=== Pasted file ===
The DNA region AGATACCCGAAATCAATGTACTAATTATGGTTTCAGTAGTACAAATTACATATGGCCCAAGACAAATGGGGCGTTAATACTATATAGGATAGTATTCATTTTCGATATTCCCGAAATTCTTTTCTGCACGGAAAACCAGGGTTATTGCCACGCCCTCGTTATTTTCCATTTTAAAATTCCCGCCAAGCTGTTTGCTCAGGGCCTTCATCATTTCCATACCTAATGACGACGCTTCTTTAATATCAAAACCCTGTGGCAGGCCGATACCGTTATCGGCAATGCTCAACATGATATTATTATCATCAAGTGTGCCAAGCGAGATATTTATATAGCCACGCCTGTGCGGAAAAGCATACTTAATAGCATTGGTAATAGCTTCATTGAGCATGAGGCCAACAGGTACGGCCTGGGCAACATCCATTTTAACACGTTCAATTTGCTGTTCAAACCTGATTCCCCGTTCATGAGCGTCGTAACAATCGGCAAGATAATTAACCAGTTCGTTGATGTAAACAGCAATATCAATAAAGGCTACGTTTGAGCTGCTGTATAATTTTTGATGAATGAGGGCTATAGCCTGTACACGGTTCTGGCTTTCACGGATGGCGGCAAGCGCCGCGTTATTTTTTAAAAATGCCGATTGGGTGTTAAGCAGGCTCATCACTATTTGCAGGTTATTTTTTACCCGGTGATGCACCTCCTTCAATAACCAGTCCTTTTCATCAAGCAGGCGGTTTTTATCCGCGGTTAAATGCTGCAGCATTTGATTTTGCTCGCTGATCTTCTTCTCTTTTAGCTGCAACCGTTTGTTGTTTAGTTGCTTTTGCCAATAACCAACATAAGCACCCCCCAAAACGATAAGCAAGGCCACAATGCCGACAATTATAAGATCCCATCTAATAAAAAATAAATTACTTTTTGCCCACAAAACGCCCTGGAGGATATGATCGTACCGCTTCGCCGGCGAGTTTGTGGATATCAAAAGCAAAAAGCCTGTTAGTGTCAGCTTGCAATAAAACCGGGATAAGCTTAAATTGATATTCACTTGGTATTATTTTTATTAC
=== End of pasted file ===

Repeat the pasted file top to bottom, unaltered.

The DNA region AGATACCCGAAATCAATGTACTAATTATGGTTTCAGTAGTACAAATTACATATGGCCCAAGACAAATGGGGCGTTAATACTATATAGGATAGTATTCATTTTCGATATTCCCGAAATTCTTTTCTGCACGGAAAACCAGGGTTATTGCCACGCCCTCGTTATTTTCCATTTTAAAATTCCCGCCAAGCTGTTTGCTCAGGGCCTTCATCATTTCCATACCTAATGACGACGCTTCTTTAATATCAAAACCCTGTGGCAGGCCGATACCGTTATCGGCAATGCTCAACATGATATTATTATCATCAAGTGTGCCAAGCGAGATATTTATATAGCCACGCCTGTGCGGAAAAGCATACTTAATAGCATTGGTAATAGCTTCATTGAGCATGAGGCCAACAGGTACGGCCTGGGCAACATCCATTTTAACACGTTCAATTTGCTGTTCAAACCTGATTCCCCGTTCATGAGCGTCGTAACAATCGGCAAGATAATTAACCAGTTCGTTGATGTAAACAGCAATATCAATAAAGGCTACGTTTGAGCTGCTGTATAATTTTTGATGAATGAGGGCTATAGCCTGTACACGGTTCTGGCTTTCACGGATGGCGGCAAGCGCCGCGTTATTTTTTAAAAATGCCGATTGGGTGTTAAGCAGGCTCATCACTATTTGCAGGTTATTTTTTACCCGGTGATGCACCTCCTTCAATAACCAGTCCTTTTCATCAAGCAGGCGGTTTTTATCCGCGGTTAAATGCTGCAGCATTTGATTTTGCTCGCTGATCTTCTTCTCTTTTAGCTGCAACCGTTTGTTGTTTAGTTGCTTTTGCCAATAACCAACATAAGCACCCCCCAAAACGATAAGCAAGGCCACAATGCCGACAATTATAAGATCCCATCTAATAAAAAATAAATTACTTTTTGCCCACAAAACGCCCTGGAGGATATGATCGTACCGCTTCGCCGGCGAGTTTGTGGATATCAAAAGCAAAAAGCCTGTTAGTGTCAGCTTGCAATAAAACCGGGATAAGCTTAAATTGATATTCACTTGGTATTATTTTTATTAC